Gasol takes the Lakers from probably-not-a-championship-this-year to possibly-a-championship-this-year ... the only real question is whether the Lakers can mesh in the time remaining. In any event I don't have any big hesitation naming them the favorite for next year -- put a year of seasoning behind this group, and assuming everyone's healthy, which has lately been a crapshoot with the Lakes suspect medical staff, and I don't see a team in the NBA I like better. (And yeah, I'm prejudiced, but, and you non-Lakers fans must forgive me for saying this - Lakers fans have seen a lot of championship squads close up. The Lakers have appeared in nearly half of all NBA Finals, since the league's inception -- that's a lot of good teams to watch. And these guys should be in the mix ...)

And now, in a stretch when my happiness is already at a very high level ... the Phoenix Suns traded for Shaquille O'Neal, giving away in Shawn Marion possibly the best rebounding small forward in the history of the game to do it.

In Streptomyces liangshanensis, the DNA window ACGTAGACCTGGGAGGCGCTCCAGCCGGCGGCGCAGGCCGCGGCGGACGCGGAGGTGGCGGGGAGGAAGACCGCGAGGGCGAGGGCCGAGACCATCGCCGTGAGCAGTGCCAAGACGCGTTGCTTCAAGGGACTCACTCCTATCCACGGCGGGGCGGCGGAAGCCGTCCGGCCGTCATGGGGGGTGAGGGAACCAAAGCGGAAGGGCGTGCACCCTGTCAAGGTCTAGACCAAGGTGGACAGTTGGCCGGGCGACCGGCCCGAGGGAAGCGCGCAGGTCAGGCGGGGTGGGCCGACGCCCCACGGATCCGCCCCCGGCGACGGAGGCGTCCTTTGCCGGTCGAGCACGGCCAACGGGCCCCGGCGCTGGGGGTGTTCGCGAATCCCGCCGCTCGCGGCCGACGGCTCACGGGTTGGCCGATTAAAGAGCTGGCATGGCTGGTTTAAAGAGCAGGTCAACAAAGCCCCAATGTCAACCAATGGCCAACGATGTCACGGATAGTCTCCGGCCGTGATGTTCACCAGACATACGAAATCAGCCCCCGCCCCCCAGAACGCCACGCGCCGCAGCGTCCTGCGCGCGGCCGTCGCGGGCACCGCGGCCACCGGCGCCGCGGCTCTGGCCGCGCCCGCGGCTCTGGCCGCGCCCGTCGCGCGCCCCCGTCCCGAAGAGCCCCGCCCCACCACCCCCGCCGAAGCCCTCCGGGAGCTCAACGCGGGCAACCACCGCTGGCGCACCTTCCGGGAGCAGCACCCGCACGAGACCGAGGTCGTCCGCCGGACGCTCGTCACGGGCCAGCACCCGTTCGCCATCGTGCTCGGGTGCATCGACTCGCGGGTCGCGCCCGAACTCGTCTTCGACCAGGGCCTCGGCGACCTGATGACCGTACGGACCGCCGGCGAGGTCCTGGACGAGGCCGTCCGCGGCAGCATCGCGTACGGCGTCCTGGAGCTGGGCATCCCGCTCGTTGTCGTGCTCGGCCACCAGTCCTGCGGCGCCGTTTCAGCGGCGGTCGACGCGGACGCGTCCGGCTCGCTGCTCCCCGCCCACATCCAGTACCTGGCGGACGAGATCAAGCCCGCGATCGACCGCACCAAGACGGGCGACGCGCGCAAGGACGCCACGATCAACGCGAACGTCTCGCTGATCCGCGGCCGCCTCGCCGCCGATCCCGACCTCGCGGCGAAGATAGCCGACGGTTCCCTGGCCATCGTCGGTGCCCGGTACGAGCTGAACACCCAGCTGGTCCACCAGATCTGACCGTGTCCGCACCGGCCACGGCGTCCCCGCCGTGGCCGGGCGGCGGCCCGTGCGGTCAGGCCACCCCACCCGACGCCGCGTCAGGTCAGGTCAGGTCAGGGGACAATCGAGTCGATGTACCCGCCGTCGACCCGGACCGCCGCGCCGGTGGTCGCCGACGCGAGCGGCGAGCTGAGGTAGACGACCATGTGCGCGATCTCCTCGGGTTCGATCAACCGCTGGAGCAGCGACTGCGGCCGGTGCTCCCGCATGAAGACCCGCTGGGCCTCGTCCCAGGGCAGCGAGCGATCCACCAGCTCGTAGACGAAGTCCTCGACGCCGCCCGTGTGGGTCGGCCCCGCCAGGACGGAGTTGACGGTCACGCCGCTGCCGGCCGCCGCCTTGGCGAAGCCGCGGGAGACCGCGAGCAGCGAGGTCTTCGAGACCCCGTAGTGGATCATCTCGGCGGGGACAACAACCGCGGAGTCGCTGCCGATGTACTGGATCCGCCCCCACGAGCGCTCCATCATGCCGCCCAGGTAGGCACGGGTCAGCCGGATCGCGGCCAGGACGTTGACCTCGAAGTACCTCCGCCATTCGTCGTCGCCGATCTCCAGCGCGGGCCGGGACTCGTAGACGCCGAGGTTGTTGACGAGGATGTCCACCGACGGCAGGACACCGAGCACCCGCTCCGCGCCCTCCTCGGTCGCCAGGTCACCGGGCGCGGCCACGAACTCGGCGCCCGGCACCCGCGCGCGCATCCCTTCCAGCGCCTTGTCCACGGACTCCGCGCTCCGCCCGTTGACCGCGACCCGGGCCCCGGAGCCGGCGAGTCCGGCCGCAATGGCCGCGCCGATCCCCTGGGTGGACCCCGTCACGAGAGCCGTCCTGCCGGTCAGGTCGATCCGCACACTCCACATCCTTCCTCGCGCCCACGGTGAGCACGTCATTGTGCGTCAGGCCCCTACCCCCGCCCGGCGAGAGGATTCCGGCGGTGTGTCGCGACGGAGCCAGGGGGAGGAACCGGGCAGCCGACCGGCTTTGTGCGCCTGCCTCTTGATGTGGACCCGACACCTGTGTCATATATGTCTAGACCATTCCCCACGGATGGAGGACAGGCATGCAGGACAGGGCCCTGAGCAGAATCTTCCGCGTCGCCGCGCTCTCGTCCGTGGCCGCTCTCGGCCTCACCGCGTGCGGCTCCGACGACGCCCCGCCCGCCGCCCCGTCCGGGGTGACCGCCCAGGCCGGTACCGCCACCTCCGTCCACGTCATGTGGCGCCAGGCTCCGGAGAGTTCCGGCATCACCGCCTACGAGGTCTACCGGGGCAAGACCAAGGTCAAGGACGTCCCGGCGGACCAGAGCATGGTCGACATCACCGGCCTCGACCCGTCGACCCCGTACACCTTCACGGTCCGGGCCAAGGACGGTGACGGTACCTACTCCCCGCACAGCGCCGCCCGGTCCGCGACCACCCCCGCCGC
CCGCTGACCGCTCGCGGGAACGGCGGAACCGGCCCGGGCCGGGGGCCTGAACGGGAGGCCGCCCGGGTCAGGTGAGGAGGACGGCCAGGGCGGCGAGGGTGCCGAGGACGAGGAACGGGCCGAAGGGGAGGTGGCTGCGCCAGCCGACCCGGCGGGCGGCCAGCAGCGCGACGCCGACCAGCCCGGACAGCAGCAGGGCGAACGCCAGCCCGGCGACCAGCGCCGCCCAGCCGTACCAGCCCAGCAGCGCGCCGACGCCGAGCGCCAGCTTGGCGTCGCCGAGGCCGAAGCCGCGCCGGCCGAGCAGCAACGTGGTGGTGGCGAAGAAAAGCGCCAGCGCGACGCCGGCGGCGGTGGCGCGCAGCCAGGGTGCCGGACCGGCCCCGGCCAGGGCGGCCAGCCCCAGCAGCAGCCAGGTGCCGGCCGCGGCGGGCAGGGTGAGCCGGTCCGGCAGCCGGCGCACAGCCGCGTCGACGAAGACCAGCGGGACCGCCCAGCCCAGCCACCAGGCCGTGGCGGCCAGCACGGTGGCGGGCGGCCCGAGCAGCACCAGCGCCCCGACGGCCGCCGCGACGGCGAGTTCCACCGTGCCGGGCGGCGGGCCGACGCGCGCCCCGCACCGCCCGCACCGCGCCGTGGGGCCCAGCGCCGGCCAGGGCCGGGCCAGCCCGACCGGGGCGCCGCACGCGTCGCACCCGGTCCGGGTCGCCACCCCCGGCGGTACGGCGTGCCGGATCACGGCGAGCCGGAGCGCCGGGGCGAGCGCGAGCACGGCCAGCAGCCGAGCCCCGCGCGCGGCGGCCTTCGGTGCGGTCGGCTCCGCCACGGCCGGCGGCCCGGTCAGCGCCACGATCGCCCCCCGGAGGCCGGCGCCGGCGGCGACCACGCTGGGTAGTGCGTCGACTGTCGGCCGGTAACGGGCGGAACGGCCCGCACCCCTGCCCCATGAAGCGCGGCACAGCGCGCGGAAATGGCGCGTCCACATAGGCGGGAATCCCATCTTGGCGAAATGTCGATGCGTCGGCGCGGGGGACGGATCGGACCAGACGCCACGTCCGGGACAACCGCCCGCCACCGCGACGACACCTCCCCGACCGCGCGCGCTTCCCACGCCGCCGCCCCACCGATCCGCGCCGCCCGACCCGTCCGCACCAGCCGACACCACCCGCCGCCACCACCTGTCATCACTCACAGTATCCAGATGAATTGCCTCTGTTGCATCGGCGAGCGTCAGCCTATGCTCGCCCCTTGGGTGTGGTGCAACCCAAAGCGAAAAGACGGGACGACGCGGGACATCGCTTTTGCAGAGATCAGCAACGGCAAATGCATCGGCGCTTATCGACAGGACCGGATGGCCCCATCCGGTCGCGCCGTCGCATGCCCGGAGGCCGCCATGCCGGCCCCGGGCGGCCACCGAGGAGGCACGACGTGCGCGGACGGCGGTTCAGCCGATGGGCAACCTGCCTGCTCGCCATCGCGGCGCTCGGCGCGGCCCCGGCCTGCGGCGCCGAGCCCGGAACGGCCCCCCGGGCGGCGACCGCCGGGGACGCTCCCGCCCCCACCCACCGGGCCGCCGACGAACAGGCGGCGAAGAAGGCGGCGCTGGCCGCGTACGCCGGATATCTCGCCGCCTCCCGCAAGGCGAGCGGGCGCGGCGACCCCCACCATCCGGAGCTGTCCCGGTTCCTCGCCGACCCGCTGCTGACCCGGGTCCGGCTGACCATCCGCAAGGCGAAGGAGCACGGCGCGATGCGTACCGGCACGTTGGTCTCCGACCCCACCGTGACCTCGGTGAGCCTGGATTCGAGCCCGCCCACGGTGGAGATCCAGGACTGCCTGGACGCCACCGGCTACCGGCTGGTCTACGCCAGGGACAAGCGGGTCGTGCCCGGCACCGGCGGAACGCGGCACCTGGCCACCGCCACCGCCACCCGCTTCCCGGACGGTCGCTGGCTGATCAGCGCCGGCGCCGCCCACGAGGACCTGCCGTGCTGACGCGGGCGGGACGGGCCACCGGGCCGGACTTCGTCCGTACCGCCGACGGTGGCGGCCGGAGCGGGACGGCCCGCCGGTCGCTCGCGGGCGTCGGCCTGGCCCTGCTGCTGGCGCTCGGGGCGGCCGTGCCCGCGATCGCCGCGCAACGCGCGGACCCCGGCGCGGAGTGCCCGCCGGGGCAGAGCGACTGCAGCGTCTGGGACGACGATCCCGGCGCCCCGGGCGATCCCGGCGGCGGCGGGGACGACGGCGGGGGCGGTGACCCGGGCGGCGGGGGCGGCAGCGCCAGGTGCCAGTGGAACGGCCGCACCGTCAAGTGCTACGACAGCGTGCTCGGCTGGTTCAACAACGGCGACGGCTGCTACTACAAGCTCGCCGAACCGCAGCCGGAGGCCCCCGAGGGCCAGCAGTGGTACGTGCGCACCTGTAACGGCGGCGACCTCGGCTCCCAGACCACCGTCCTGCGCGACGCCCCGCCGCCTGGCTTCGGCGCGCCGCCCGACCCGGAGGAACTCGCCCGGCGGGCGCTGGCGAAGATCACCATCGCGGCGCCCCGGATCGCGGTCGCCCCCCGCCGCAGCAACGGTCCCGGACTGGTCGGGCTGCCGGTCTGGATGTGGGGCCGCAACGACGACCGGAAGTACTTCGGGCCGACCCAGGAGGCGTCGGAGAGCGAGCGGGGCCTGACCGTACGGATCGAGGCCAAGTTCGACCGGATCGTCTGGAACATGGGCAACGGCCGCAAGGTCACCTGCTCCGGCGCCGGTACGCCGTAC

I dislike Shaq. I always disliked Shaq, even when he was bringing rings to the Lakers. He's charming and jokey and dishonest and never loved the game nearly as much as Kobe -- or Magic or Kareen or Worthy or Logo -- yeah, we've been spoiled. If Shaq'd had half the work ethic of a Bryant or Jordan or Magic, he'd have been the best player the game had ever seen. He was a big, Big, BIG man with the moves of a guard. In the post he was fluid, smooth, quicker than any behemoth of that size had any right to be. Sometimes he'd get goofy, put the ball on the ground and dribble it the length of the court, usually finishing with a monster stuff at the other end. No big man does that....